Association between childhood obesity and subsequent Type 1 diabetes: a systematic review and meta-analysis

Diabet Med. 2011 Jan;28(1):10-8. doi: 10.1111/j.1464-5491.2010.03160.x.


Aims: To review and synthesize the published evidence on the possible association between childhood obesity and the subsequent risk of Type 1 diabetes.

Methods: The PubMed database was systematically searched for studies using childhood obesity, BMI or %weight-for-height as the exposure variable and subsequent Type 1 diabetes as the outcome. Studies were only included if assessment of obesity preceded the diagnosis of Type 1 diabetes.

Results: Eight case-control studies and one cohort study were included, comprising a total of 2658 cases. Of these nine studies, seven reported a significant association between childhood obesity, BMI or %weight-for-height and increased risk for Type 1 diabetes. Meta-analysis of the four studies that reported childhood obesity as a categorical exposure produced a pooled odds ratio of 2.03 (95% CI 1.46-2.80) for subsequent Type 1 diabetes; however, in those studies, age at obesity assessment varied from age 1 to 12 years. A dose-response relationship was supported by a continuous association between childhood BMI and subsequent Type 1 diabetes in a meta-analysis of five studies (pooled odds ratio 1.25 (95%CI 1.04-1.51) per 1 sd higher BMI).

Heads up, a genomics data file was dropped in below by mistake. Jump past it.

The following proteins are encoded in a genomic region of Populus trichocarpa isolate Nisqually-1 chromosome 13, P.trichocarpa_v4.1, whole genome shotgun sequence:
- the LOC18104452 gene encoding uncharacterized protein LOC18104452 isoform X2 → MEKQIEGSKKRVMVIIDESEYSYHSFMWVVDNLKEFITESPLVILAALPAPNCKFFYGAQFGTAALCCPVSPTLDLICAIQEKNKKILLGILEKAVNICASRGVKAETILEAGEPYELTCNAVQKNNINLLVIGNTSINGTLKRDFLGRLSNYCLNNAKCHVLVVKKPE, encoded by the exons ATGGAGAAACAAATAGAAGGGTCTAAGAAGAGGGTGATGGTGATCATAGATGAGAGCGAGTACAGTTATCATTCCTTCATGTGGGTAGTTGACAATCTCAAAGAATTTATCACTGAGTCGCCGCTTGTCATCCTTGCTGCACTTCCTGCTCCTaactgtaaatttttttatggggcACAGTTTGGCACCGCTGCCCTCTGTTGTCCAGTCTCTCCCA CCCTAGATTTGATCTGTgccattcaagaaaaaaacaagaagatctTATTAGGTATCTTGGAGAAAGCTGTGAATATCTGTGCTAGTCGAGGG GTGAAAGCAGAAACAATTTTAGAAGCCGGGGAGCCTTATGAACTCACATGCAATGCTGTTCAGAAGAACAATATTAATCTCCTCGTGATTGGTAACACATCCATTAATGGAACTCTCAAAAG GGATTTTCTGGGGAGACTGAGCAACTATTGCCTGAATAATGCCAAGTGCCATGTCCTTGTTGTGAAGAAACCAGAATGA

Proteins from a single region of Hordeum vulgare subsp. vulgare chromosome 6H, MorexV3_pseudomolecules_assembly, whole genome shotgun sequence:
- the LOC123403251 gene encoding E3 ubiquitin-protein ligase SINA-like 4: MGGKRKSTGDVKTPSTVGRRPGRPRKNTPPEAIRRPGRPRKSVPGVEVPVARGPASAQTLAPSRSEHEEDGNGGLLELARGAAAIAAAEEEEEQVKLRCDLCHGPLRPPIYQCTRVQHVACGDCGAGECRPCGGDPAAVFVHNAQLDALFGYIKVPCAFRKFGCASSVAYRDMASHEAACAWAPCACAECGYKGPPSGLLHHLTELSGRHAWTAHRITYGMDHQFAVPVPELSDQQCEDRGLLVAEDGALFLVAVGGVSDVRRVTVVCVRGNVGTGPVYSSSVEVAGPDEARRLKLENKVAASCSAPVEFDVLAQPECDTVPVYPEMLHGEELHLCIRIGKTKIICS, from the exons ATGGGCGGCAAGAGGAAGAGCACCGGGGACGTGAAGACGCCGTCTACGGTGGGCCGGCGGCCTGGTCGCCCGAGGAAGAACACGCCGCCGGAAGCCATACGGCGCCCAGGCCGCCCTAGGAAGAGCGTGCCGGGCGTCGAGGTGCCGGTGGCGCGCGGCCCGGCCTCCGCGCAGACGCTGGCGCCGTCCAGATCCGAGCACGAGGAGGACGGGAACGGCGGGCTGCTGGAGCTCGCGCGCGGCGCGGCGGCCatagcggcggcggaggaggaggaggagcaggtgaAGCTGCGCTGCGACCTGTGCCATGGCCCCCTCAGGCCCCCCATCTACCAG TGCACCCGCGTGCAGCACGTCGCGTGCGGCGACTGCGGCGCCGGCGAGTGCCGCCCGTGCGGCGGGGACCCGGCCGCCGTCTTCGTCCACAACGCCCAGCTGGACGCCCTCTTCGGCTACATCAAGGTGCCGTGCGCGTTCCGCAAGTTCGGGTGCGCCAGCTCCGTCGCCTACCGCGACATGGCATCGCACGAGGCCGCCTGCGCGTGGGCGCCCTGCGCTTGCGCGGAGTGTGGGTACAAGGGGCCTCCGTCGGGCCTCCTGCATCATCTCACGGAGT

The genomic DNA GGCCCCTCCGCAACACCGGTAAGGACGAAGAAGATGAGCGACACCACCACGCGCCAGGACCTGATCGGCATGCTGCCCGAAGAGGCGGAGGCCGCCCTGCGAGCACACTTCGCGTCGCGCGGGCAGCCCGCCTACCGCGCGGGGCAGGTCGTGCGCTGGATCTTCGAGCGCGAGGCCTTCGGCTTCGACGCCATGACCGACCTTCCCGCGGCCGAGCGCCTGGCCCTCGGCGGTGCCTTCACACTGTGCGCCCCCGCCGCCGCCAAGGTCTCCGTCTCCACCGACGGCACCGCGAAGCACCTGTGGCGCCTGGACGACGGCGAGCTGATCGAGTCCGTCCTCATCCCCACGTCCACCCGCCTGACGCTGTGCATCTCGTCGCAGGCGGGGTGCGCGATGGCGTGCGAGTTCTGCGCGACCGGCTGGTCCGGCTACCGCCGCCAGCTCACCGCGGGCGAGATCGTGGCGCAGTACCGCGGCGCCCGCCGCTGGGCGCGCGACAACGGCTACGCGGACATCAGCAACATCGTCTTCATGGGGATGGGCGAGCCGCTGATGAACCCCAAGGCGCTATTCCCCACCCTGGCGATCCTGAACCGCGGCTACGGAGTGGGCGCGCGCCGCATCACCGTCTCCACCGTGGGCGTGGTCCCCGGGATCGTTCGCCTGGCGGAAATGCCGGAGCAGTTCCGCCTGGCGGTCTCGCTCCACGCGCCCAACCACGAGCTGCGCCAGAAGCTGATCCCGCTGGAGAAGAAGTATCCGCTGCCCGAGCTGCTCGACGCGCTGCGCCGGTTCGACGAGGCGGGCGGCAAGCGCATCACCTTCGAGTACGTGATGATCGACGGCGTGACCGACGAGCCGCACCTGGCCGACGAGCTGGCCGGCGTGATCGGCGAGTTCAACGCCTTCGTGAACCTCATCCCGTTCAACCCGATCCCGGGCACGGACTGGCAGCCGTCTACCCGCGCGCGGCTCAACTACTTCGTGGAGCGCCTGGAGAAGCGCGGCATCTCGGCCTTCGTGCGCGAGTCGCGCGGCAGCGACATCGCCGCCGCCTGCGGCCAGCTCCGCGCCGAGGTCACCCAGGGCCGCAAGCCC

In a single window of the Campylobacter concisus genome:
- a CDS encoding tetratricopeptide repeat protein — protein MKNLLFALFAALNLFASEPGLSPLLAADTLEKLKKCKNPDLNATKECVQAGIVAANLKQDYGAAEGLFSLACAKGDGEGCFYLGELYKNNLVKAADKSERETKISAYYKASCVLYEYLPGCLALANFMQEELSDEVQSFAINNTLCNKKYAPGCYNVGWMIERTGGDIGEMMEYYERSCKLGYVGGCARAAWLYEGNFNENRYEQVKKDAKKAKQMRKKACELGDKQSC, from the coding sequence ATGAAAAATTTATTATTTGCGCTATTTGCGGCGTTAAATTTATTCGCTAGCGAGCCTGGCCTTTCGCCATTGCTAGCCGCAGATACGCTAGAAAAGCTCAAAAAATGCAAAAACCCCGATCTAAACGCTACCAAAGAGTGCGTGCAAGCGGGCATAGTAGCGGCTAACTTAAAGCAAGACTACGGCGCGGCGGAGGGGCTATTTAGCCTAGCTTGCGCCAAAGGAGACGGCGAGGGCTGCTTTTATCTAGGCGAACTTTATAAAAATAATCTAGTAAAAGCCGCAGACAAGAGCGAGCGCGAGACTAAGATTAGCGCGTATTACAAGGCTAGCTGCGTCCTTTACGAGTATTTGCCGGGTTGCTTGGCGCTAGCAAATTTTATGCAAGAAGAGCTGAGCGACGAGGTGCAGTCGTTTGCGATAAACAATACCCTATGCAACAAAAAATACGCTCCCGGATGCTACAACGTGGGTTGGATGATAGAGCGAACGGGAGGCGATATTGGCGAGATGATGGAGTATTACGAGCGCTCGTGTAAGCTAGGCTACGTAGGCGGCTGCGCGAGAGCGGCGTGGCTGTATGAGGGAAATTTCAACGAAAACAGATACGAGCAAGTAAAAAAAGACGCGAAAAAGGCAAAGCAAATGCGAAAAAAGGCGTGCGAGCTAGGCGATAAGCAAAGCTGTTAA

Conclusion: There is overall evidence for an association between childhood obesity, or higher BMI, and increased risk of subsequent Type 1 diabetes. Several theories have been proposed for a causal relationship. Reduction in Type 1 diabetes should be considered as a potential additional benefit of preventing childhood obesity.

Publication types

  • Meta-Analysis
  • Review
  • Systematic Review

MeSH terms

  • Age of Onset
  • Body Mass Index
  • Child
  • Child, Preschool
  • Diabetes Mellitus, Type 1 / epidemiology*
  • Diabetes Mellitus, Type 1 / etiology
  • Europe / epidemiology
  • Female
  • Humans
  • Male
  • Obesity / epidemiology*
  • Obesity / etiology
  • Prospective Studies
  • Risk Factors
  • United States / epidemiology